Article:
5 Foods To Avoid When Building Muscle

Building muscle not only can make you feel better about your appearance, but it’s really good for your health. 

Building muscle improves insulin sensitivity, reduces your risk of falls, and improves your heart health.

We’ll look at which foods to eat and which to avoid to help you on your muscle-building journey.

What to consider when making a meal plan for muscle gain

If you’re setting out to build muscle, you should consider what your goals are. Your nutrition plan will vary depending on how intense you exercise. For example, a bodybuilder’s diet will look much different than someone who wants to get more toned in general.

Remember that your diet alone isn’t enough to build muscle – muscle builds when its fibers are torn down and then repaired in thicker strands. Your diet can either support your body in making new muscle or make it more difficult.

  • You’ll need to eat enough calories to support your exercise regimen. If you under-eat, your body can start to burn muscle to get energy, which is the opposite of your goal.
  • Staying hydrated is also an important part of a diet to build muscle. Water transports the nutrients you need to support muscle growth throughout your body, and dehydration can lead to muscle cramps and reduce your mobility.
  • There are many specific types of diets that some bodybuilders swear by. Some of these popular diets include Paleo, keto, vegan, carnivore, low-carb, and counting macros. But do you really need to follow one of these specific diets to build muscle? The answer is no, but you’re free to choose which kind of eating plan you’d like.
  • You can build your own healthy, balanced diet that fits your lifestyle needs and personal preferences while also supporting muscle growth.
  • While protein is important, you don’t need to go overboard to benefit from it. Aim for 1.2-1.7 grams of protein per kilogram of your body weight per day.

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5 foods to avoid when building muscle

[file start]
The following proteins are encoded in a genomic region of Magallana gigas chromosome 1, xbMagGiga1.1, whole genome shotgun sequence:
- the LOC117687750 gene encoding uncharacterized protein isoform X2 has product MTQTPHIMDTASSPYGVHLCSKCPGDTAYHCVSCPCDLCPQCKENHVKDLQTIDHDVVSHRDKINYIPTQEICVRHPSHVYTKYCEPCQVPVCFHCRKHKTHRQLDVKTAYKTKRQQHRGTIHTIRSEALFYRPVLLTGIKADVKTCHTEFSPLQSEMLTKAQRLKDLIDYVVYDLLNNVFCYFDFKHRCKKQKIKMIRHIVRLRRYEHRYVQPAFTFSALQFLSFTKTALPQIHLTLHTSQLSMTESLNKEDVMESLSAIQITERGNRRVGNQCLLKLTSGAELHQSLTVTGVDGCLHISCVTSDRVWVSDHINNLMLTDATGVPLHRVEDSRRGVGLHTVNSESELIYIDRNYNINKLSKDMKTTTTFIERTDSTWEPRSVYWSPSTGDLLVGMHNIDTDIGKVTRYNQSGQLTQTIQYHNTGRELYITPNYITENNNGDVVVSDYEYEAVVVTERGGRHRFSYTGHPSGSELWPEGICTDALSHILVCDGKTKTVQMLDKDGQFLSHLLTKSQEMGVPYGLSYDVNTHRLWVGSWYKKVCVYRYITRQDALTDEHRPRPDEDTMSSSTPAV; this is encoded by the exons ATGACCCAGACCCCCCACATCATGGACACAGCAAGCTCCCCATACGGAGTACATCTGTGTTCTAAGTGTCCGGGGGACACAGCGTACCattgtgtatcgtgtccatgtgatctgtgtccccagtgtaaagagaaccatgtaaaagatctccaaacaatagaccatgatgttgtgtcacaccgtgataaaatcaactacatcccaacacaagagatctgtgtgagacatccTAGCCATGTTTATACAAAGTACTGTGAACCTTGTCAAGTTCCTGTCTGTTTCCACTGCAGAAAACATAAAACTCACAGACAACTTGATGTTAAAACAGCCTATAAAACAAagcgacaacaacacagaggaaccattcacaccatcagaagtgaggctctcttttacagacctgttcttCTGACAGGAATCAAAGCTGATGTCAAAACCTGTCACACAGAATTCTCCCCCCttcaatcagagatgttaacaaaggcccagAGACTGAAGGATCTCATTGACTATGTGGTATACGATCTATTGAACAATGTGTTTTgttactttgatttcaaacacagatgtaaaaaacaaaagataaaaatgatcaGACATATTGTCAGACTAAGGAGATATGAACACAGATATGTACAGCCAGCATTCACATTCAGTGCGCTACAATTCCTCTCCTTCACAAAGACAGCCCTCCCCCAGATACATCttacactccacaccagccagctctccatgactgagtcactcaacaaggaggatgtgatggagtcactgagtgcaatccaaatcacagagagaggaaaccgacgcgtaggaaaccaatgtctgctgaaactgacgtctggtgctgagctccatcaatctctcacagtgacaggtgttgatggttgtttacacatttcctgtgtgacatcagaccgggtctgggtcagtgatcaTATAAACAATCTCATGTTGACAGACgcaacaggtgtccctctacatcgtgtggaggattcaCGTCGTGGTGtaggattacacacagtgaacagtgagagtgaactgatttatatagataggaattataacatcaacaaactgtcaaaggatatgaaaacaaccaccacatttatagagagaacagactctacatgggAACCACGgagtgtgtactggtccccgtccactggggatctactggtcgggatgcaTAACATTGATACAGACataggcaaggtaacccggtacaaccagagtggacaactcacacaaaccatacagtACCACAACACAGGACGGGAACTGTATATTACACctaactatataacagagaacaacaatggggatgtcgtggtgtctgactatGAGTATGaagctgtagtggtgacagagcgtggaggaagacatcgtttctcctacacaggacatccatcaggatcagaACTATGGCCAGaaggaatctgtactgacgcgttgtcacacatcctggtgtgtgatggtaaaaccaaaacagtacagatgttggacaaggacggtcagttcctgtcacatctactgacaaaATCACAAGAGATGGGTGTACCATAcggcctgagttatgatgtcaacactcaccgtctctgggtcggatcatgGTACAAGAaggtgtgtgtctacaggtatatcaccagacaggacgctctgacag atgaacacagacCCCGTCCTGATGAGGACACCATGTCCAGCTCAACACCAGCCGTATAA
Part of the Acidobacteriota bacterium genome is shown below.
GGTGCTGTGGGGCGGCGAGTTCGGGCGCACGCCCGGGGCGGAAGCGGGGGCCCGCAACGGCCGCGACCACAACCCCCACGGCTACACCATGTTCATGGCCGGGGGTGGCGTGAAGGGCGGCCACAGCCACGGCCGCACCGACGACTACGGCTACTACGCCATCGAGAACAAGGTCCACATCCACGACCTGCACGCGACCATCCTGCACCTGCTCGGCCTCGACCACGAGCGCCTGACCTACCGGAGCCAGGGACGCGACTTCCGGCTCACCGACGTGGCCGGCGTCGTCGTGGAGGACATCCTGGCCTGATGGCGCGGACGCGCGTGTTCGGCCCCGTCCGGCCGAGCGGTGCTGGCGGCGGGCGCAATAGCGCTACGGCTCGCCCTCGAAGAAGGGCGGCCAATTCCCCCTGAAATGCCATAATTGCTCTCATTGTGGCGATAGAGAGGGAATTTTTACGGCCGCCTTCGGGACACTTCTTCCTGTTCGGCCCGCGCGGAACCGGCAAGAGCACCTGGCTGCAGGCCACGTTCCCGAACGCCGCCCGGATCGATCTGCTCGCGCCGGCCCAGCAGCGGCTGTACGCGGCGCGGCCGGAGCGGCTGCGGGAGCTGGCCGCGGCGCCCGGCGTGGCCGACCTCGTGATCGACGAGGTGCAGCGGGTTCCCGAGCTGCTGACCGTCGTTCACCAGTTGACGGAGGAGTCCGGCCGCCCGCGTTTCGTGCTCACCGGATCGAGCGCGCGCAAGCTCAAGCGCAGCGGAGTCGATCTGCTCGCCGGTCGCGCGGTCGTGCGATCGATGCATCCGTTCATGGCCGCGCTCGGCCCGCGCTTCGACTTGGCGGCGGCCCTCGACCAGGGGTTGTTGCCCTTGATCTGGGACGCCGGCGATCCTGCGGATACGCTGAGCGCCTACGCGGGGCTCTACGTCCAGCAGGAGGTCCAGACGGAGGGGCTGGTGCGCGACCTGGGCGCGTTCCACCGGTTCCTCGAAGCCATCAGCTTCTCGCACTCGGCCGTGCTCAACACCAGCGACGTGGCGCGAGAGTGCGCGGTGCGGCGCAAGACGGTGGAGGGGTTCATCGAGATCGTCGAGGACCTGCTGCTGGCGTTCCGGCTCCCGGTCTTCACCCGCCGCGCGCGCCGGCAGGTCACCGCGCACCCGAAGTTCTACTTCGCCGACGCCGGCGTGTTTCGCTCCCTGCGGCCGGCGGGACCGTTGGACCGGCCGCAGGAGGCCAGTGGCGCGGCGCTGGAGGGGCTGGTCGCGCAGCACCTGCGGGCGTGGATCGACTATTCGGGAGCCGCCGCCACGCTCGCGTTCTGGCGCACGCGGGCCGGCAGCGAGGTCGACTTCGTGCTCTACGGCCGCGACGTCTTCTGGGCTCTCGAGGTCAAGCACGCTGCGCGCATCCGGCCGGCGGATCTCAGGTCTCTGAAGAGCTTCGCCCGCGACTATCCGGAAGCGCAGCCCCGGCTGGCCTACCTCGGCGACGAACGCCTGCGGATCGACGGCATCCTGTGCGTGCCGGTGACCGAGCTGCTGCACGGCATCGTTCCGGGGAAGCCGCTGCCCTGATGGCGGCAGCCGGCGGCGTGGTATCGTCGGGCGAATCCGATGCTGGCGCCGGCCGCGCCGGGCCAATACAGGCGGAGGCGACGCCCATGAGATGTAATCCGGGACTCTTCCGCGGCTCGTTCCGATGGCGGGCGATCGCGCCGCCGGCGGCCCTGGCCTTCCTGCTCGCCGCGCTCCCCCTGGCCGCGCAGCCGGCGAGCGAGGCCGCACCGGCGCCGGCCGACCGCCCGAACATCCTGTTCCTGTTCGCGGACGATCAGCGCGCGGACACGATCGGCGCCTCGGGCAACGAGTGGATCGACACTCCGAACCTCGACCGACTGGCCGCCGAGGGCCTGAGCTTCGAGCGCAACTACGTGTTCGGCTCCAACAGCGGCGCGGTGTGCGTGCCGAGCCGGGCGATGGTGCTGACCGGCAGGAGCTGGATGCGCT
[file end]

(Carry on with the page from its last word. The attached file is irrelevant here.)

1) Alcohol

While drinking alcohol in moderation or on special occasions likely won’t impact your muscle gains, drinking too much definitely can hinder muscle growth. 

According to a small study, participants who consumed alcohol after an exercise routine had reduced rates of muscle growth, even when they consumed protein (1).

Alcohol doesn’t provide any beneficial nutrients, so you’re better off using those calories on foods that contain nutrients that promote muscle growth.

2) Sugary drinks and foods

Sugary drinks like soda, sweetened tea, and sports drinks often provide more than a day’s worth of added sugar in one serving. Sugary drinks and foods with added sugar raise your blood glucose levels and cause insulin to store energy as fat. 

If your blood sugar levels spike after drinking sugary drinks, your body might not be as efficient at building protein (muscle) as it breaks down protein instead of building it.

Added sugar is in dry cereal, flavored yogurt, soups, condiments, and many other processed foods. Reading food ingredient and nutrition labels will help you identify added sugars in these types of foods.

3) Refined carbohydrates

Refined carbohydrates include white bread, white rice, and anything made with refined grains. Like sugary drinks, refined carbohydrates can raise your blood sugar levels more quickly, which might disrupt the rate of protein synthesis (as mentioned above).

Refined grains are also lower in protein and nutrients that are beneficial to muscle growth compared to whole grains. 

4) Fried foods

If you’re hitting the gym for long periods of time, you’ll probably want to eat before you go so you don’t get hungry. 

It’s best to skip deep-fried foods since these take longer to digest and can lead to stomach upset. If you’re struggling with an upset stomach, you likely won’t be able to hit your workout as hard as you want, which can impact your muscle gains.

5) Branched-chain amino acid supplements

The branched-chain amino acids leucine, isoleucine, and valine make up around 20% of the protein in muscle mass. Because of this, branched-chain amino acid (BCAA) supplements are popular in the bodybuilding world.

However, a study found that taking BCAA supplements alone promoted muscle breakdown versus muscle synthesis (2). A good rule of thumb is to aim to get amino acids naturally in foods and in balance with each other instead of focusing on a specific group in high amounts through supplements.

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4 foods to eat to help you build muscle